Good self-help books have two important qualities. Firstly, they should explain things in a simple, clear and engaging way. They should help us to understand ourselves in a whole new light. This can be a very reassuring experience. Hopefully we will find out that we are not ‘crazy’ and that that other ‘normal’ people also experience these problems and also that they can get better. Secondly, the best self-help books provide a down-to-earth and practical plan of action; a route-map to pick our way out of the particular life difficulties we are facing.
However, the story doesn’t stop there. In the same way that reading a diet book won’t make the pounds fall off, reading a self-help book will not change anything without you actually ‘doing’ something different. This is why many people find self-help books so frustrating. Reading the book is rarely enough by itself; it has to be backed up by action.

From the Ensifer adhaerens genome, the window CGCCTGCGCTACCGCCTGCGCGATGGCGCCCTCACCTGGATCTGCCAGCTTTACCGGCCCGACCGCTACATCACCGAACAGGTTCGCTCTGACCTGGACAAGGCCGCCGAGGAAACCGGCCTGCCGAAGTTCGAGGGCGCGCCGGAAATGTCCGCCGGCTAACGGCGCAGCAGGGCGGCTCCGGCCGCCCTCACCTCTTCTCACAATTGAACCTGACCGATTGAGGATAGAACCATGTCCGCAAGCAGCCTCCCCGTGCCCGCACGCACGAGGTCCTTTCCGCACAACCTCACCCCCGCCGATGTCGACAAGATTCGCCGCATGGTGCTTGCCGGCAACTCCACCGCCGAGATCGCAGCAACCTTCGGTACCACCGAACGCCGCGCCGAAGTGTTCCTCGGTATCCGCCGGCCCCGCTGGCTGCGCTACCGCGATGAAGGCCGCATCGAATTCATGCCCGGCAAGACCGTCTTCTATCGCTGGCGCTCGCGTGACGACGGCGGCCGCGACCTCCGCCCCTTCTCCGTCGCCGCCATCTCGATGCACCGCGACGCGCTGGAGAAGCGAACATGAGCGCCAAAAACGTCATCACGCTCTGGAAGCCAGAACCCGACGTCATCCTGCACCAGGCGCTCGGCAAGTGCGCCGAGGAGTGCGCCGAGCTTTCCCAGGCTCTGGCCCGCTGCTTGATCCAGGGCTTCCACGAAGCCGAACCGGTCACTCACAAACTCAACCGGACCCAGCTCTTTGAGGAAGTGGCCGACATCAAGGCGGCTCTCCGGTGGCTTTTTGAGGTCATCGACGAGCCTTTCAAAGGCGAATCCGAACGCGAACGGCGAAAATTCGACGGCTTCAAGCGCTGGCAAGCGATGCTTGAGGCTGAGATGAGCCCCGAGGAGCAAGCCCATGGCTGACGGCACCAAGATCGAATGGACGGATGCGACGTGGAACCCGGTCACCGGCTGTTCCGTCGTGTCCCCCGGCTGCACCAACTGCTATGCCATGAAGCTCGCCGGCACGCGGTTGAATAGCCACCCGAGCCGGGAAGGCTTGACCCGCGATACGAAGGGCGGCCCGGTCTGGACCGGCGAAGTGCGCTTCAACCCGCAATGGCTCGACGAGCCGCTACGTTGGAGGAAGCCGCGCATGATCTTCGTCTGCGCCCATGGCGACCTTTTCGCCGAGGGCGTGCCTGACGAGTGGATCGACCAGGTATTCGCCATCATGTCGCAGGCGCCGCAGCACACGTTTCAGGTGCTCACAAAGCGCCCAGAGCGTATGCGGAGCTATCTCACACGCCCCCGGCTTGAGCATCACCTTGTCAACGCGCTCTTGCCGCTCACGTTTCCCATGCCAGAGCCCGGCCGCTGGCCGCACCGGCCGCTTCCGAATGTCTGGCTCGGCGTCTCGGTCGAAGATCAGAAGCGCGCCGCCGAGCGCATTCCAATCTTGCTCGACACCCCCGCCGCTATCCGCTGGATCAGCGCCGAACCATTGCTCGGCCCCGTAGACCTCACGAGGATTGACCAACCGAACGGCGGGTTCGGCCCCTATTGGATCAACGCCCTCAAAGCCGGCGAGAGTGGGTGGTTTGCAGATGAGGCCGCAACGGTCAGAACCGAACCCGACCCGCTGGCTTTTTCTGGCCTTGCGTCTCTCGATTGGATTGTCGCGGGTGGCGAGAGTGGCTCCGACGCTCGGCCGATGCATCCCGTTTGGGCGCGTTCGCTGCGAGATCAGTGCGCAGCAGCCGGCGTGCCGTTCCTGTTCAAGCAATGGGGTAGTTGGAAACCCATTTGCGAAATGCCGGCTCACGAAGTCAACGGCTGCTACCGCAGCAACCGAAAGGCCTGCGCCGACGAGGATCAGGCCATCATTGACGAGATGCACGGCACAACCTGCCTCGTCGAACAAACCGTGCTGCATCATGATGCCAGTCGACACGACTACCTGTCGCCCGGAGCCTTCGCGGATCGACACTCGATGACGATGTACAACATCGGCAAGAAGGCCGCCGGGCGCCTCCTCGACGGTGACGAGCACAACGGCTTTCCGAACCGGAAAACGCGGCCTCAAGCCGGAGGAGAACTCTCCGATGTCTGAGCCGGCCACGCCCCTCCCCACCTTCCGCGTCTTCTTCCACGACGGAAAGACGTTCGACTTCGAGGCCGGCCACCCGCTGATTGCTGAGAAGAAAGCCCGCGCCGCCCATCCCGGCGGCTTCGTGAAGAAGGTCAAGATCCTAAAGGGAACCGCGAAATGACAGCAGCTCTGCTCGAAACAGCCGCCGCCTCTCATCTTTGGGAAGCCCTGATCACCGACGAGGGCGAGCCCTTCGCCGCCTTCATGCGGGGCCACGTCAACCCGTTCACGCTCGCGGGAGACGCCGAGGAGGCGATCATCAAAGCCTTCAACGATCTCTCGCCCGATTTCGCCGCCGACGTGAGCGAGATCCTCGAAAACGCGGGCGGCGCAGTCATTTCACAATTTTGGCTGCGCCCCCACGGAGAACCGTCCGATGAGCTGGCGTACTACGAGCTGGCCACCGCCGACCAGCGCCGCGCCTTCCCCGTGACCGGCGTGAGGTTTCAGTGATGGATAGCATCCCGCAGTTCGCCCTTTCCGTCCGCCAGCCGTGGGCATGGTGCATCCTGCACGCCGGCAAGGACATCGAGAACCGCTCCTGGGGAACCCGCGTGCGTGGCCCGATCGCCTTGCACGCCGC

So, self-help books don’t provide a magic wand but, nonetheless, they can give us tools and strategies that we can use well into the future. (This is particularly so for people who have mild to moderate problems – more severe mental health problems generally require more expert supervised guidance). My top three self-help books:1. David Burns – New Mood Therapy. Research clearly shows that reading this book reduces depression. 2. Russ Harris: The Happiness Trap. Fun and inspiring, this book teaches the skills of mindfulness and acceptance to help build a better, more meaningful life. 3. Richard Carlson: Don’t Sweat the Small Stuff. Cut through the Americanisms and there are some real pearls of wisdom here. Bite sized nuggets to achieve a calmer way of thinking.